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Talk and Drop: DropVox Voice Memo Recorder for iOS

February 7, 2012 • Darrell Shandrow Hilliker

In this approximately 14-minute podcast, Allison Hilliker and Darrell Shandrow demonstrate the DropVox voice memo recording app for iOS.

This show features a special surprise musical treat sung by Allison!

We love hearing from our listeners! Please feel free to talk with us in the comments. What do you like? How could we make the show better? What topics would you like us to cover on future shows?

If you use Twitter, let’s get connected! Please follow Allison (AlliTalk) and Darrell.

Categories: iPhone, podcast

Take Your Favorite Podcasts on the Road: Downcast for iOS

February 2, 2012 • Darrell Shandrow Hilliker

In this approximately 30-minute show, Allison Hilliker and Darrell Shandrow demonstrate searching for, subscribing to and playing podcasts using the Downcast app for iOS.

Downcast allows anyone with an iOS device to independently enjoy podcasts without having to connect to a computer and use iTunes to subscribe and synchronize the content.

All instructions assume VoiceOver is running on the iOS device.

Searching for Podcasts by Category

Follow these steps to browse and review podcasts by category. We use This Week in Tech as an example of a good technology show to consider adding.

  1. Make sure the Downcast app is open.
  2. Touch the bottom left corner of the screen to locate the Podcasts tab.
  3. Right flick twice and double tap the Add Podcasts tab.
  4. Tap the top of the screen once with four fingers to move to the upper left corner.
  5. Right flick to and double tap the Technology category.
  6. Right flick to and double tap This Week in Tech – MP3 Edition.
  7. Right flick to and double tap View Podcast Feed. Note the Subscribe button and other information available as you right flick across this screen.
  8. Right flick across the list of available podcast episodes and double tap one to start listening.
  9. Double tap with two fingers to pause playback.

Search for Podcasts Using Keywords

Follow these steps to search for podcasts by keyword. We like books, so that’s our keyword search example.

  1. If you were playing a podcast, double tap the Back button three times or use the two-finger right-to-left scrub gesture three times to return to the Add Podcasts screen.
  2. Right flick to and double tap Search for Podcasts.
  3. Type books into the search field.
  4. Double tap the Search button in the lower right corner of the screen.
  5. Tap the top of the screen once with four fingers to move to the upper left corner.
  6. Right flick to and double tap the Books on the Nightstand podcast in the list of search results.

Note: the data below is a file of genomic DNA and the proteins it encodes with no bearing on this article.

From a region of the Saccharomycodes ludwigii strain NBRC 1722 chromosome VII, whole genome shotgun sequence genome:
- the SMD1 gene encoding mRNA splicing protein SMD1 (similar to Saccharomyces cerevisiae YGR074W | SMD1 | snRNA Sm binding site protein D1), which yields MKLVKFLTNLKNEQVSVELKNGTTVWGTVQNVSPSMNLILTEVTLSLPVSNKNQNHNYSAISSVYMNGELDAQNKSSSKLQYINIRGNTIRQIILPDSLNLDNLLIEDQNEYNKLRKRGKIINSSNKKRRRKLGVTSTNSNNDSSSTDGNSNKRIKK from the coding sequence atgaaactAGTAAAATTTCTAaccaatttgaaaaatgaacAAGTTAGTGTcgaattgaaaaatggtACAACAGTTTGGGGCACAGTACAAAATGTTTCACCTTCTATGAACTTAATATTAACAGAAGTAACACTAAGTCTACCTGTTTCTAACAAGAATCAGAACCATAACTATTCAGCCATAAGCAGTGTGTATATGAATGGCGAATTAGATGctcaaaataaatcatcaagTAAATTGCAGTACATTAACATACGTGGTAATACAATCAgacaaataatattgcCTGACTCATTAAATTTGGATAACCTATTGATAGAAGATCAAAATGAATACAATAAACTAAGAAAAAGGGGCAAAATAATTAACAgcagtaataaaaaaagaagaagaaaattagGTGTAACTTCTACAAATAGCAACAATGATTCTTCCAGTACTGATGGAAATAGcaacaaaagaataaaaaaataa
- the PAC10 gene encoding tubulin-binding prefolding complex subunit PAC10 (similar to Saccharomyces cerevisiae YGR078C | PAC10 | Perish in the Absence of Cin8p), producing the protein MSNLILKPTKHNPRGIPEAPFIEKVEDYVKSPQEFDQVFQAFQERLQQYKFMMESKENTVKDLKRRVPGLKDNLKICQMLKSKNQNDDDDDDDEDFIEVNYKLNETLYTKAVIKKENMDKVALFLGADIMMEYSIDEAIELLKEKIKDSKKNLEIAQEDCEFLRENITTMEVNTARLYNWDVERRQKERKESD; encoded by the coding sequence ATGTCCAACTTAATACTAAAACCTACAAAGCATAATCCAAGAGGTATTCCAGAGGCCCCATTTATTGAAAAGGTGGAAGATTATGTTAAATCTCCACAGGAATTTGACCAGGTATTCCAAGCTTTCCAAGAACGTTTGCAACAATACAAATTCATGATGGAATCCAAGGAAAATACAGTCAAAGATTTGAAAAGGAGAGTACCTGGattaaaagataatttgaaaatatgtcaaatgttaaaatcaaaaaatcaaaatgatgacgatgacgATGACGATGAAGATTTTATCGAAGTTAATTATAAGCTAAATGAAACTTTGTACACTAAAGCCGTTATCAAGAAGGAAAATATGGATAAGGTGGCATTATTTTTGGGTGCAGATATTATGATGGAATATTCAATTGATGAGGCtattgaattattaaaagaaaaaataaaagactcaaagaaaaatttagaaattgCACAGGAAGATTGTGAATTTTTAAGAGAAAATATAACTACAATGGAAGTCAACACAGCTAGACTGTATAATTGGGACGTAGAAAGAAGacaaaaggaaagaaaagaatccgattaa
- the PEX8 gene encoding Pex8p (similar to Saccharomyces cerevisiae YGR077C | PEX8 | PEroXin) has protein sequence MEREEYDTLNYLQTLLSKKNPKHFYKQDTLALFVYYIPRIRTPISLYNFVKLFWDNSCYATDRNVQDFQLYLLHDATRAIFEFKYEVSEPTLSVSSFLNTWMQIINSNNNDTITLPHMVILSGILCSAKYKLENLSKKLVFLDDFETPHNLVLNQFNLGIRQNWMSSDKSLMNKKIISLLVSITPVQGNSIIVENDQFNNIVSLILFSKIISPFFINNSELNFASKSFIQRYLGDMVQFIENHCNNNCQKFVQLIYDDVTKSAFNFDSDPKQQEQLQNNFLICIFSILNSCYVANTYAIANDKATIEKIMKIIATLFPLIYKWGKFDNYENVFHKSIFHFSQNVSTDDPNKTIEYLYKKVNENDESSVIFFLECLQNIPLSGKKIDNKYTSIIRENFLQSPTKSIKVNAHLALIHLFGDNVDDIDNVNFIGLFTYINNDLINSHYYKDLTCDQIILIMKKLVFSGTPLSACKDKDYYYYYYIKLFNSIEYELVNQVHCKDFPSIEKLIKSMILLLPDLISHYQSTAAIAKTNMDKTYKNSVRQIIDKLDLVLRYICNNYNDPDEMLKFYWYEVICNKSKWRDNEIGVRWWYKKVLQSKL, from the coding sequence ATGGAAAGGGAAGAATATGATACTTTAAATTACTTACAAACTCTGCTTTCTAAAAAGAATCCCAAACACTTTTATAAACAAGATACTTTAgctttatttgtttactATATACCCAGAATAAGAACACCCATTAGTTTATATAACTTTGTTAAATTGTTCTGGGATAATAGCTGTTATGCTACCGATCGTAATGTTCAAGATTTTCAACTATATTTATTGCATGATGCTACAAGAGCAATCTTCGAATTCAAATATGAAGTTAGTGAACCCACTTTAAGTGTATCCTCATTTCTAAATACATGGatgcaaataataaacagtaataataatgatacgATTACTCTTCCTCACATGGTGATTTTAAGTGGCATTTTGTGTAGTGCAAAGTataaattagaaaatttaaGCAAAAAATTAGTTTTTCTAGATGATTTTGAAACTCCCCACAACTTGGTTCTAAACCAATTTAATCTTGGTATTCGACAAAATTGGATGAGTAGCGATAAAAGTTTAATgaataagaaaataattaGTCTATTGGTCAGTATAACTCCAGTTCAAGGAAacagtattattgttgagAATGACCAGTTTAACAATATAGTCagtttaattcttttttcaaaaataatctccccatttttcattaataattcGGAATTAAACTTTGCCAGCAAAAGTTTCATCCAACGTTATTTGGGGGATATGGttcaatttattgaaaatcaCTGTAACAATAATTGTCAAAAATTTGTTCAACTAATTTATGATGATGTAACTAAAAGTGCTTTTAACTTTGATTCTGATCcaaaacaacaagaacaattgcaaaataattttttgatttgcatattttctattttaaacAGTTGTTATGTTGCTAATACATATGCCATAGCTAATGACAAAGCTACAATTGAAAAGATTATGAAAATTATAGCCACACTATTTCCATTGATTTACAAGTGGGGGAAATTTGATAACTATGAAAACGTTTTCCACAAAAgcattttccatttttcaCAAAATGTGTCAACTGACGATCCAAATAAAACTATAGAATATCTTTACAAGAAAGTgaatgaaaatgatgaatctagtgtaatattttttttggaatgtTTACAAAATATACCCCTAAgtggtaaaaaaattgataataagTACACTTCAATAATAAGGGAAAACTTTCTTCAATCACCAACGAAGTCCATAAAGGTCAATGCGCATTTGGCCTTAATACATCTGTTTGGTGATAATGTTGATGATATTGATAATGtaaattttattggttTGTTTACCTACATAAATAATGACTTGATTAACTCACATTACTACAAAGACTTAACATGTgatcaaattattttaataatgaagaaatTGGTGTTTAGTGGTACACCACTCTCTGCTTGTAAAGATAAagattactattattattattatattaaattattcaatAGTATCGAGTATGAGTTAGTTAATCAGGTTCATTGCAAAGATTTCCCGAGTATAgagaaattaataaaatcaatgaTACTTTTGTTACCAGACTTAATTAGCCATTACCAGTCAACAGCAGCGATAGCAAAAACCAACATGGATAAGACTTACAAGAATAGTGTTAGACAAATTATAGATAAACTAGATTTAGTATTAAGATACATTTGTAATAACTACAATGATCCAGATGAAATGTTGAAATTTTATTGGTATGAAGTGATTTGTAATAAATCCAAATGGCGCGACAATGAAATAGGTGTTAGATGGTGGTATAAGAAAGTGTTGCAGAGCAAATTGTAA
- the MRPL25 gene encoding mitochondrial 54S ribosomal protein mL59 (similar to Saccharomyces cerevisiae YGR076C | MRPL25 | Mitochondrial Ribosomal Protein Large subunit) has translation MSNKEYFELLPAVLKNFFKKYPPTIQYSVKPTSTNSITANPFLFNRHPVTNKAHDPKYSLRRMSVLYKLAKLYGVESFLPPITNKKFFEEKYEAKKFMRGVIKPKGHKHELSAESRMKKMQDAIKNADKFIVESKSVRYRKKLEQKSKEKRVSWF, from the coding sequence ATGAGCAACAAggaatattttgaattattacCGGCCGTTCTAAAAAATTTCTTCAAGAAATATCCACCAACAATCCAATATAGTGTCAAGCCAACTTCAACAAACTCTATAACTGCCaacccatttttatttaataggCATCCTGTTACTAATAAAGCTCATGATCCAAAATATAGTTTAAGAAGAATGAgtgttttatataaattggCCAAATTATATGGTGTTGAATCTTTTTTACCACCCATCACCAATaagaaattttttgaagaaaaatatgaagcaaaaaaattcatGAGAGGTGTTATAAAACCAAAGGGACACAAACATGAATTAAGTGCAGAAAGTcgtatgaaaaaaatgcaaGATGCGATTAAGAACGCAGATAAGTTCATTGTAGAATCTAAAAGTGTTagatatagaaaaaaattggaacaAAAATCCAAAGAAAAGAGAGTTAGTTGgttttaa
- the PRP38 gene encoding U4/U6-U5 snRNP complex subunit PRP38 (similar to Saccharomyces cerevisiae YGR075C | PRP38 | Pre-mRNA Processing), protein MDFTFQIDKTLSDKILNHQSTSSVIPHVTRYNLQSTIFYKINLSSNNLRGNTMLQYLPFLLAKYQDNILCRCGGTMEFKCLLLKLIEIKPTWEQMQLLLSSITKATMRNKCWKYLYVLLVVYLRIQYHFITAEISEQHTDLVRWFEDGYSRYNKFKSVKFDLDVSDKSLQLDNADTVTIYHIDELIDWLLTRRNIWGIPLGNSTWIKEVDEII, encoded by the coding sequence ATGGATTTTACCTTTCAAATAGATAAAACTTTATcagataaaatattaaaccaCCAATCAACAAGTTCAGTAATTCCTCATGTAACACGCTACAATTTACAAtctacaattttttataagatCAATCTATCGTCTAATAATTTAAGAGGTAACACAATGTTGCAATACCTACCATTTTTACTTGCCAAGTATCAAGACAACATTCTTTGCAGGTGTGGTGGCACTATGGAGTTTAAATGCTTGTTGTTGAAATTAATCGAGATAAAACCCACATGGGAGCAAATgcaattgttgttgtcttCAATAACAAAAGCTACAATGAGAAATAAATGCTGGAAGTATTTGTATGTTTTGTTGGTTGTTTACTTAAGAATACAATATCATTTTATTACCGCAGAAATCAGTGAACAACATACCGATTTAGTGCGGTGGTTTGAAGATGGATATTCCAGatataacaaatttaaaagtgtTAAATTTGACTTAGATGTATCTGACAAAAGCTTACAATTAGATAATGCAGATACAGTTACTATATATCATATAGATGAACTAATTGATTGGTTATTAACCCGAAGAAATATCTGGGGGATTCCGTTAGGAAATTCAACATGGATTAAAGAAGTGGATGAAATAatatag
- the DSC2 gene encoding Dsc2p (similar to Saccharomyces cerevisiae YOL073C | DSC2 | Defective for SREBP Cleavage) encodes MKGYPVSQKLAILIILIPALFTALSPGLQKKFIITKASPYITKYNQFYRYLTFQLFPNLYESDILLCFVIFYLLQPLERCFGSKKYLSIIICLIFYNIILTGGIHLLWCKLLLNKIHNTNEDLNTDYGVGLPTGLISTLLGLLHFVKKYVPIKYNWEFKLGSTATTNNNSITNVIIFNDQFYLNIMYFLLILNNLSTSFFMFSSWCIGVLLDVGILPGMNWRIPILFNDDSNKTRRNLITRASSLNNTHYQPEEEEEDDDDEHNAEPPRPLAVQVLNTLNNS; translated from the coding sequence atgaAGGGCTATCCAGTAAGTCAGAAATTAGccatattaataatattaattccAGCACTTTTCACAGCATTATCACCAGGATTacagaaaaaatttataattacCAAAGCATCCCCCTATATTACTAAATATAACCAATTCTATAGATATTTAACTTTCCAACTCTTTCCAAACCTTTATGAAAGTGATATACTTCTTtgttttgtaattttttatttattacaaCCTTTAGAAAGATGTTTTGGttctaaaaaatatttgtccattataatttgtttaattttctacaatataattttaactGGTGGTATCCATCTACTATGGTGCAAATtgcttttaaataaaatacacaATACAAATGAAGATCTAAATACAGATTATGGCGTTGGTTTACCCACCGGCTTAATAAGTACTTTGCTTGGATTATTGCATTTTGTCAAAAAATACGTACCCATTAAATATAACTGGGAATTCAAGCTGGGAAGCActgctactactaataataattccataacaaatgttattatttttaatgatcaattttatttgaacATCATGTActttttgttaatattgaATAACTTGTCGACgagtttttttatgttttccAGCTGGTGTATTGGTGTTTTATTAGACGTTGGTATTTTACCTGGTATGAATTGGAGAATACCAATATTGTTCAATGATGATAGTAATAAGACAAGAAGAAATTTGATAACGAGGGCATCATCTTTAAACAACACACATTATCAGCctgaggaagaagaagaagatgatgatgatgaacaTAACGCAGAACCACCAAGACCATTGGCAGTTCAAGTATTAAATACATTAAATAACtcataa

7. Right flick to and double tap the Subscribe button to add this podcast to your favorites.
  8. Double tap the Back button twice or use the two-finger right-to-left scrub gesture twice to return to the Add Podcasts screen.

When the podcast you want is not in Downcast’s directory, there are three ways to bring it into the app. We did not cover these advanced topics on the audio portion of our show.

Adding Podcasts from a Link on a Website

If a website has a link to an RSS feed for a podcast, you can browse to it using Safari on your iOS device and easily add it to Downcast by following these instructions. The podcast page on the GW Micro website serves as our example.

  1. Open Safari on your iOS device.
  2. Visit http://gwmicro.com/podcast
  3. Right flick to and double tap and hold on the link to the GW Micro – GW Insider Podcast Feed (XML).
  4. Right flick to and double tap the Copy button. This makes the link available to other apps such as Downcast.
  5. Open Downcast.
  6. Touch the bottom left corner of the screen to locate the Podcasts tab.
  7. Right flick twice and double tap the Add Podcasts tab.
  8. Tap the top of the screen once with four fingers to move to the upper left corner.
  9. Right flick to and double tap Add Podcast Manually.
  10. Right flick to and double tap the text edit field after the Feed or OPML Address heading.
  11. Select “Edit” using the rotor VoiceOver gesture.
  12. Flick down and double tap Paste. The URL copied from Safari now appears in the text edit field.
  13. If needed, enter the username and password under the Login Information, If Required heading. This will rarely be used. It is not needed for GW Micro podcasts.
  14. Find and double tap the Done button in the lower right corner of the screen.
  15. Tap the top of the screen once with four fingers to move to the upper left corner.
  16. Right flick to and double tap the Subscribe button to add the podcast.
  17. Double tap the Back button twice or use the two-finger right-to-left scrub gesture twice to return to the Add Podcasts screen.

Manually Adding Podcasts

Follow these steps when you know the URL of the RSS feed for the podcast you wish to add.

  1. If a Back button can be found near the upper left corner of the screen, double tap it as many times as necessary or use the two-finger right-to-left scrub gesture as many times as necessary to return to the app’s main screen. This will typically be Podcasts, Playlists, Add Podcasts or Downloads.
  2. Touch the bottom left corner of the screen to locate the Podcasts tab.
  3. Right flick twice and double tap the Add Podcasts tab.
  4. Tap the top of the screen once with four fingers to move to the upper left corner.
  5. Right flick to and double tap Add Podcast Manually.
  6. Right flick to and double tap the text edit field after the Feed or OPML Address heading.
  7. Enter the URL of the RSS feed exactly as it was given to you. Leave off the “http://” at the beginning.
  8. If needed, enter the username and password under the Login Information, If Required heading. This will rarely be used.
  9. Find and double tap the Done button in the lower right corner of the screen.
  10. Tap the top of the screen once with four fingers to move to the upper left corner.
  11. Right flick to and double tap the Subscribe button to add the podcast.
  12. Double tap the Back button twice or use the two-finger right-to-left scrub gesture twice to return to the Add Podcasts screen.